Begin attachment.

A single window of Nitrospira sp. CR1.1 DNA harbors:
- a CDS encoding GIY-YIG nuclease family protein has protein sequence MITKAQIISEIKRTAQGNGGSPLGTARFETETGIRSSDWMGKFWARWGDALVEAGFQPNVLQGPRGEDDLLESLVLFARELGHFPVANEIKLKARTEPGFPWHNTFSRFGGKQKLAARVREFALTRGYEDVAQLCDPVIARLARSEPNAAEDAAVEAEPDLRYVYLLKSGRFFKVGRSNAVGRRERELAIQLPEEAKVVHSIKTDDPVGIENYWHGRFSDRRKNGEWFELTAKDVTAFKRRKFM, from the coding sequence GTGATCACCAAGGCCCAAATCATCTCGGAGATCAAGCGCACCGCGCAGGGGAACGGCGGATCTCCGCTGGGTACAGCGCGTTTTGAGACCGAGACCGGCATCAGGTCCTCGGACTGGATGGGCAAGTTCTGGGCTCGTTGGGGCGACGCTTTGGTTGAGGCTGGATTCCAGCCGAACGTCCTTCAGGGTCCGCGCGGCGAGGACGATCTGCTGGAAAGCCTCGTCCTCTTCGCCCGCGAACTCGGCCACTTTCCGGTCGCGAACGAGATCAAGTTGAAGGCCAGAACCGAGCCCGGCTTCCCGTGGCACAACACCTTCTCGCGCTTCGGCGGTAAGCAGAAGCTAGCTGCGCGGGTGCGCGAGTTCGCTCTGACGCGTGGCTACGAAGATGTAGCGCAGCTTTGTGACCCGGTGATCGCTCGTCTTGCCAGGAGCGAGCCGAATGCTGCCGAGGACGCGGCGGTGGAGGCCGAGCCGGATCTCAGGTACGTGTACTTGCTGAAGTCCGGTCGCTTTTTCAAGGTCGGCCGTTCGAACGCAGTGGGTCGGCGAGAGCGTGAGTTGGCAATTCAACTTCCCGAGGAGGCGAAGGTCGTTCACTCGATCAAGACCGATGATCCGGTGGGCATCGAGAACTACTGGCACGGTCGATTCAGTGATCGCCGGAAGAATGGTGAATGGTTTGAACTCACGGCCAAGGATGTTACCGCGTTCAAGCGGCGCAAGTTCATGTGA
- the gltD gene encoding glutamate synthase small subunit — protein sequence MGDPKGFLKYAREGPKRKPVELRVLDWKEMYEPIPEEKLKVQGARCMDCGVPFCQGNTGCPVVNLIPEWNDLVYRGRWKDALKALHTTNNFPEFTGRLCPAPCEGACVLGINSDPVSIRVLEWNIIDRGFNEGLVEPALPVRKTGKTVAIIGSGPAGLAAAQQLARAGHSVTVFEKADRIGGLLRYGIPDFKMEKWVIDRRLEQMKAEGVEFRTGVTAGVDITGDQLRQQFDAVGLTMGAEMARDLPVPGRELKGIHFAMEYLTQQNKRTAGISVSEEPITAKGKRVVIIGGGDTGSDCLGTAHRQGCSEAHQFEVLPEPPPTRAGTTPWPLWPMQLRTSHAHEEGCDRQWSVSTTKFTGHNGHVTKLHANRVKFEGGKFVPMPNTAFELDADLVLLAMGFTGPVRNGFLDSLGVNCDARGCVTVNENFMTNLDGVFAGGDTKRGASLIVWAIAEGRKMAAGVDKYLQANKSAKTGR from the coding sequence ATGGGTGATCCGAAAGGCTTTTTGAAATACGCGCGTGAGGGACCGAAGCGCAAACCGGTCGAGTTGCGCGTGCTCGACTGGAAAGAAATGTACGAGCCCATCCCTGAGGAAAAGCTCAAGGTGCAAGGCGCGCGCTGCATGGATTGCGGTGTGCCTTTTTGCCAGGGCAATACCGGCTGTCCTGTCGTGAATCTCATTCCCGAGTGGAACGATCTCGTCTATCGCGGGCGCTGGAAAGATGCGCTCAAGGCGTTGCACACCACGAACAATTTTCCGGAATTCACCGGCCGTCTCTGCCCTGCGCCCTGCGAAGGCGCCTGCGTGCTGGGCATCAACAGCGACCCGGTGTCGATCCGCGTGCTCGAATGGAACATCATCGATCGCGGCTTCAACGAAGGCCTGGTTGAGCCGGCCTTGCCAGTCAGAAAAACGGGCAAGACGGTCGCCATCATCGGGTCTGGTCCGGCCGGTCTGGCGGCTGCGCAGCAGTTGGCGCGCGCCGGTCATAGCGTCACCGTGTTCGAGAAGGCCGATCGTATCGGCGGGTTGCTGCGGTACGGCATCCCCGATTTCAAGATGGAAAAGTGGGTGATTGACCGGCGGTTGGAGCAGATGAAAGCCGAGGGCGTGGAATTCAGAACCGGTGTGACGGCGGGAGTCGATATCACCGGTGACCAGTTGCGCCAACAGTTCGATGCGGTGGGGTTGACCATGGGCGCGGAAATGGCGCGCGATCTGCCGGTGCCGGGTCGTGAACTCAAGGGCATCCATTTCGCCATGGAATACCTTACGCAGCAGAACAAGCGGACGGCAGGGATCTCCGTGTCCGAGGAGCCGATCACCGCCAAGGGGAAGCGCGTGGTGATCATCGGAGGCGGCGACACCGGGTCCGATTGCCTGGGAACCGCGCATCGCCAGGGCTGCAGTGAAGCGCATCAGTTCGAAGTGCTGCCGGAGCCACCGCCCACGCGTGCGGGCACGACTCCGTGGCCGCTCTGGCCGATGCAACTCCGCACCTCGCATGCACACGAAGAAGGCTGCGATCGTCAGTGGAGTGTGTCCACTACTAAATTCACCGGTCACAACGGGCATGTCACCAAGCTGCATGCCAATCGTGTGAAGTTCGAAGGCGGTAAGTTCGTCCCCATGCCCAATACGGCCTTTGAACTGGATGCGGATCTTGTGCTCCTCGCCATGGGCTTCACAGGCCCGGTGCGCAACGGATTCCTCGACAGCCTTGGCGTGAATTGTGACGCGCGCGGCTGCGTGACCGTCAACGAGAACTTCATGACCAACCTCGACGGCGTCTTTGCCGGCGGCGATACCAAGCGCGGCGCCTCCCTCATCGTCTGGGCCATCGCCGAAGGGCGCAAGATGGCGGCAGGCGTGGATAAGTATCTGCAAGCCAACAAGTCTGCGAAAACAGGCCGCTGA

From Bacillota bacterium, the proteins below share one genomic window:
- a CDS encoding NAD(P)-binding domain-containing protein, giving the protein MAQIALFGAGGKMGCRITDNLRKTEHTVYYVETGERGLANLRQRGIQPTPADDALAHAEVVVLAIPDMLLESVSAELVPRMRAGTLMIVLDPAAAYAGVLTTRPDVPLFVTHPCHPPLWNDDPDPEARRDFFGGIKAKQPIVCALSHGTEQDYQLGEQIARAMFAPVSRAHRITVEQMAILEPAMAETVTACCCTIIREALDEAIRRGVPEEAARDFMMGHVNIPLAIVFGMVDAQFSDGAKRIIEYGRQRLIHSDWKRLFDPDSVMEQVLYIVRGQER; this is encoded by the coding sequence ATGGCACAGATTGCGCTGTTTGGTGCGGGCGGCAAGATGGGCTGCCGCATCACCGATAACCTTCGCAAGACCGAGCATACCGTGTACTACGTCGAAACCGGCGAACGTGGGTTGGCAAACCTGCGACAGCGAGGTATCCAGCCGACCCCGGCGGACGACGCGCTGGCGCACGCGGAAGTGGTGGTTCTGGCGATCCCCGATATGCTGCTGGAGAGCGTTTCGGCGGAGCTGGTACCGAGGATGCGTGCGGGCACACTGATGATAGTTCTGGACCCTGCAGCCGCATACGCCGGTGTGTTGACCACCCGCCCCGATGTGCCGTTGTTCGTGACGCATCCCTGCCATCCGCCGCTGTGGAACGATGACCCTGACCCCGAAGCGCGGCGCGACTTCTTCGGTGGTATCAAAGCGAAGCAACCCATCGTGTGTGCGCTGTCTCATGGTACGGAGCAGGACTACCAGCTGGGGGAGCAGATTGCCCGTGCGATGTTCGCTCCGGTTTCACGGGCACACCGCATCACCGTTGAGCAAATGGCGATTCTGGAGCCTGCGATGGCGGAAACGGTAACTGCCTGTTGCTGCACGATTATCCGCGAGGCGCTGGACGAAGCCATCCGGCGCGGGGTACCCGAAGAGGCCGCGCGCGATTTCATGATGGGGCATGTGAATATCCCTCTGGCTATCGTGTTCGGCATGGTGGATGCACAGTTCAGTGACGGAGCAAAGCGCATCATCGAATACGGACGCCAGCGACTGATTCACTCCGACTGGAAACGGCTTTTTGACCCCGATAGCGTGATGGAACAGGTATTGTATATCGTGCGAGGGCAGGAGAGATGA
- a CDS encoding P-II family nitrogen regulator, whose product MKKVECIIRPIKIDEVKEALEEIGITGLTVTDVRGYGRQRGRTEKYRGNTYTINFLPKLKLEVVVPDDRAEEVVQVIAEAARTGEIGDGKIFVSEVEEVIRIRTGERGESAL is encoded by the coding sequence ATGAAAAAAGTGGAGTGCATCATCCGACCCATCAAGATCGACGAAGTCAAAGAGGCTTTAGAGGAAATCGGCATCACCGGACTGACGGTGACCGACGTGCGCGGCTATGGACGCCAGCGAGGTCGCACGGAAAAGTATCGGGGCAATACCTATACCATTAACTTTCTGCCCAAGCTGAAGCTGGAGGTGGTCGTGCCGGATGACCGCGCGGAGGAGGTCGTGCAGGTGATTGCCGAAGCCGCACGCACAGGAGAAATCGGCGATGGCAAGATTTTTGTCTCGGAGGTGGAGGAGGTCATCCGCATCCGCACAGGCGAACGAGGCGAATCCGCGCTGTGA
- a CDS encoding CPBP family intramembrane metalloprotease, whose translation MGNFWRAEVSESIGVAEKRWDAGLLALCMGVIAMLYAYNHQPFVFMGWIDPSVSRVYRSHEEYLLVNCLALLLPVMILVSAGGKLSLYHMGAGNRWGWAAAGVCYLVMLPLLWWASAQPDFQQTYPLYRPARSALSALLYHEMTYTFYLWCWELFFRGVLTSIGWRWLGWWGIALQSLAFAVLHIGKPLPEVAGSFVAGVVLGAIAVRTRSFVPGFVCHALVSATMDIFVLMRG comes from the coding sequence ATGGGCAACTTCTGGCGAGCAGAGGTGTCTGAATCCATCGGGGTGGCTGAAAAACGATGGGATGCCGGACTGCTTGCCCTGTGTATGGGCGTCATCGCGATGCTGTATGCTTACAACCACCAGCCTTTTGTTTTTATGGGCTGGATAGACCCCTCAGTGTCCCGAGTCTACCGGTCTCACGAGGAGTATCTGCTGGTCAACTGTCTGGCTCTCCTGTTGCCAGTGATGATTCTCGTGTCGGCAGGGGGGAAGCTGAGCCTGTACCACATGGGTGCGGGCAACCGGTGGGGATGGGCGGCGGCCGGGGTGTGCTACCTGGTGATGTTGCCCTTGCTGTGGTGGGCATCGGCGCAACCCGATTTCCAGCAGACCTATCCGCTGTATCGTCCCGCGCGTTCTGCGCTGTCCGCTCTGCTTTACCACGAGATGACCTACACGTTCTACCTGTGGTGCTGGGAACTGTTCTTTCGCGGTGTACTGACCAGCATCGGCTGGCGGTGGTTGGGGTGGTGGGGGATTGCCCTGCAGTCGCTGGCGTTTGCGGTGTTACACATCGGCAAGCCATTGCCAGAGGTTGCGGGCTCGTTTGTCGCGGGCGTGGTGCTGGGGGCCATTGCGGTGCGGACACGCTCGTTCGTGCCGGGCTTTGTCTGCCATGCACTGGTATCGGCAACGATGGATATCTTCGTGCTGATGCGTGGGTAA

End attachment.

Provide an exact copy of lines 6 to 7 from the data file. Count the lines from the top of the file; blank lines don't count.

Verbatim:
- a CDS encoding P-II family nitrogen regulator, whose product MKKVECIIRPIKIDEVKEALEEIGITGLTVTDVRGYGRQRGRTEKYRGNTYTINFLPKLKLEVVVPDDRAEEVVQVIAEAARTGEIGDGKIFVSEVEEVIRIRTGERGESAL is encoded by the coding sequence ATGAAAAAAGTGGAGTGCATCATCCGACCCATCAAGATCGACGAAGTCAAAGAGGCTTTAGAGGAAATCGGCATCACCGGACTGACGGTGACCGACGTGCGCGGCTATGGACGCCAGCGAGGTCGCACGGAAAAGTATCGGGGCAATACCTATACCATTAACTTTCTGCCCAAGCTGAAGCTGGAGGTGGTCGTGCCGGATGACCGCGCGGAGGAGGTCGTGCAGGTGATTGCCGAAGCCGCACGCACAGGAGAAATCGGCGATGGCAAGATTTTTGTCTCGGAGGTGGAGGAGGTCATCCGCATCCGCACAGGCGAACGAGGCGAATCCGCGCTGTGA
- a CDS encoding CPBP family intramembrane metalloprotease, whose translation MGNFWRAEVSESIGVAEKRWDAGLLALCMGVIAMLYAYNHQPFVFMGWIDPSVSRVYRSHEEYLLVNCLALLLPVMILVSAGGKLSLYHMGAGNRWGWAAAGVCYLVMLPLLWWASAQPDFQQTYPLYRPARSALSALLYHEMTYTFYLWCWELFFRGVLTSIGWRWLGWWGIALQSLAFAVLHIGKPLPEVAGSFVAGVVLGAIAVRTRSFVPGFVCHALVSATMDIFVLMRG comes from the coding sequence ATGGGCAACTTCTGGCGAGCAGAGGTGTCTGAATCCATCGGGGTGGCTGAAAAACGATGGGATGCCGGACTGCTTGCCCTGTGTATGGGCGTCATCGCGATGCTGTATGCTTACAACCACCAGCCTTTTGTTTTTATGGGCTGGATAGACCCCTCAGTGTCCCGAGTCTACCGGTCTCACGAGGAGTATCTGCTGGTCAACTGTCTGGCTCTCCTGTTGCCAGTGATGATTCTCGTGTCGGCAGGGGGGAAGCTGAGCCTGTACCACATGGGTGCGGGCAACCGGTGGGGATGGGCGGCGGCCGGGGTGTGCTACCTGGTGATGTTGCCCTTGCTGTGGTGGGCATCGGCGCAACCCGATTTCCAGCAGACCTATCCGCTGTATCGTCCCGCGCGTTCTGCGCTGTCCGCTCTGCTTTACCACGAGATGACCTACACGTTCTACCTGTGGTGCTGGGAACTGTTCTTTCGCGGTGTACTGACCAGCATCGGCTGGCGGTGGTTGGGGTGGTGGGGGATTGCCCTGCAGTCGCTGGCGTTTGCGGTGTTACACATCGGCAAGCCATTGCCAGAGGTTGCGGGCTCGTTTGTCGCGGGCGTGGTGCTGGGGGCCATTGCGGTGCGGACACGCTCGTTCGTGCCGGGCTTTGTCTGCCATGCACTGGTATCGGCAACGATGGATATCTTCGTGCTGATGCGTGGGTAA